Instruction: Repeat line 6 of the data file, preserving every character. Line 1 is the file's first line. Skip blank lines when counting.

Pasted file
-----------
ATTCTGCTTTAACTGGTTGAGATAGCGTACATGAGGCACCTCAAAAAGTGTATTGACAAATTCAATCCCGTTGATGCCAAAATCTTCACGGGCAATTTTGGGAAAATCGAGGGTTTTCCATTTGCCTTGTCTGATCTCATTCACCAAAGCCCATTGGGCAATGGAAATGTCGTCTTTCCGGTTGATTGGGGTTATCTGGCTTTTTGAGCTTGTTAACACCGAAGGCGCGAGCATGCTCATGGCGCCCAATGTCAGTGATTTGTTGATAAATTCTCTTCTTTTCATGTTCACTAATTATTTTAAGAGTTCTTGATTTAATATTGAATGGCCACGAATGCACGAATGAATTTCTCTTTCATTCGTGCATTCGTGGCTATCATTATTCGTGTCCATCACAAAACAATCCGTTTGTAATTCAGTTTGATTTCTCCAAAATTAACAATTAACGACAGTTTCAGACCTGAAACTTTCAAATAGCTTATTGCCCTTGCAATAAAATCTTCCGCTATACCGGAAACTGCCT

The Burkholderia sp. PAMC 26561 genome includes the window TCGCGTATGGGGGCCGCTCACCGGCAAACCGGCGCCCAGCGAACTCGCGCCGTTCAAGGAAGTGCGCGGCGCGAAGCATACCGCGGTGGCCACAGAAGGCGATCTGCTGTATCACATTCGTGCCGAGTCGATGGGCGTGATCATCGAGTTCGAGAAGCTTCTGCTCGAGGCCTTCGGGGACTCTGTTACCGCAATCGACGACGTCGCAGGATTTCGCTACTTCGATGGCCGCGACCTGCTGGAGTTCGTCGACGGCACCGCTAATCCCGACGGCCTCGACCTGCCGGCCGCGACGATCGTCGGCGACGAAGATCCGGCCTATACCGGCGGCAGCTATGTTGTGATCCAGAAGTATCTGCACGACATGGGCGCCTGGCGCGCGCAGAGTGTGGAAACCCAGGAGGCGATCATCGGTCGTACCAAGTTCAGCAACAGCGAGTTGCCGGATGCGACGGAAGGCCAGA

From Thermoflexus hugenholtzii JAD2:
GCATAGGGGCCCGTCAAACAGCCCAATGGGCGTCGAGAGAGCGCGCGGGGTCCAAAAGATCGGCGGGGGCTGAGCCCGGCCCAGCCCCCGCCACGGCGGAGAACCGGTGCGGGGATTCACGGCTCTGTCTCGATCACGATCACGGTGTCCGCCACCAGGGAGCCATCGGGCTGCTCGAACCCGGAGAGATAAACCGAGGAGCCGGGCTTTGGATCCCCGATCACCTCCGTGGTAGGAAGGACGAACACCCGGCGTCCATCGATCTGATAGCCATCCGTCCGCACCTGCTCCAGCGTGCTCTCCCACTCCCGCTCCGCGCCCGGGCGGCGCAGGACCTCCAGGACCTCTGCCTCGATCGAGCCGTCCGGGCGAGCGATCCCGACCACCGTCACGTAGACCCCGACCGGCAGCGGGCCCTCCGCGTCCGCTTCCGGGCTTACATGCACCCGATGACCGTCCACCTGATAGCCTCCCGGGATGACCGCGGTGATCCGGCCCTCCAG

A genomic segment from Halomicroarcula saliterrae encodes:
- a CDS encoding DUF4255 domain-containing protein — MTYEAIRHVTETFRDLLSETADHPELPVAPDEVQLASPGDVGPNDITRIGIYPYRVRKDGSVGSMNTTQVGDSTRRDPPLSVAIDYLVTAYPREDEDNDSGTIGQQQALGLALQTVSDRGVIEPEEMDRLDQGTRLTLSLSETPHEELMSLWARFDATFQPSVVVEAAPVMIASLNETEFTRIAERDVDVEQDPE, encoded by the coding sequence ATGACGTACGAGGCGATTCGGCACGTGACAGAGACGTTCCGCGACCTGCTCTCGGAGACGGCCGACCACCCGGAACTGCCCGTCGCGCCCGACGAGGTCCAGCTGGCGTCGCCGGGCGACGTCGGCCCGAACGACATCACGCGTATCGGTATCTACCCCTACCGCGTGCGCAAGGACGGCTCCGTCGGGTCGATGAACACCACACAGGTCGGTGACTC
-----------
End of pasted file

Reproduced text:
- a CDS encoding DUF4255 domain-containing protein — MTYEAIRHVTETFRDLLSETADHPELPVAPDEVQLASPGDVGPNDITRIGIYPYRVRKDGSVGSMNTTQVGDSTRRDPPLSVAIDYLVTAYPREDEDNDSGTIGQQQALGLALQTVSDRGVIEPEEMDRLDQGTRLTLSLSETPHEELMSLWARFDATFQPSVVVEAAPVMIASLNETEFTRIAERDVDVEQDPE, encoded by the coding sequence ATGACGTACGAGGCGATTCGGCACGTGACAGAGACGTTCCGCGACCTGCTCTCGGAGACGGCCGACCACCCGGAACTGCCCGTCGCGCCCGACGAGGTCCAGCTGGCGTCGCCGGGCGACGTCGGCCCGAACGACATCACGCGTATCGGTATCTACCCCTACCGCGTGCGCAAGGACGGCTCCGTCGGGTCGATGAACACCACACAGGTCGGTGACTC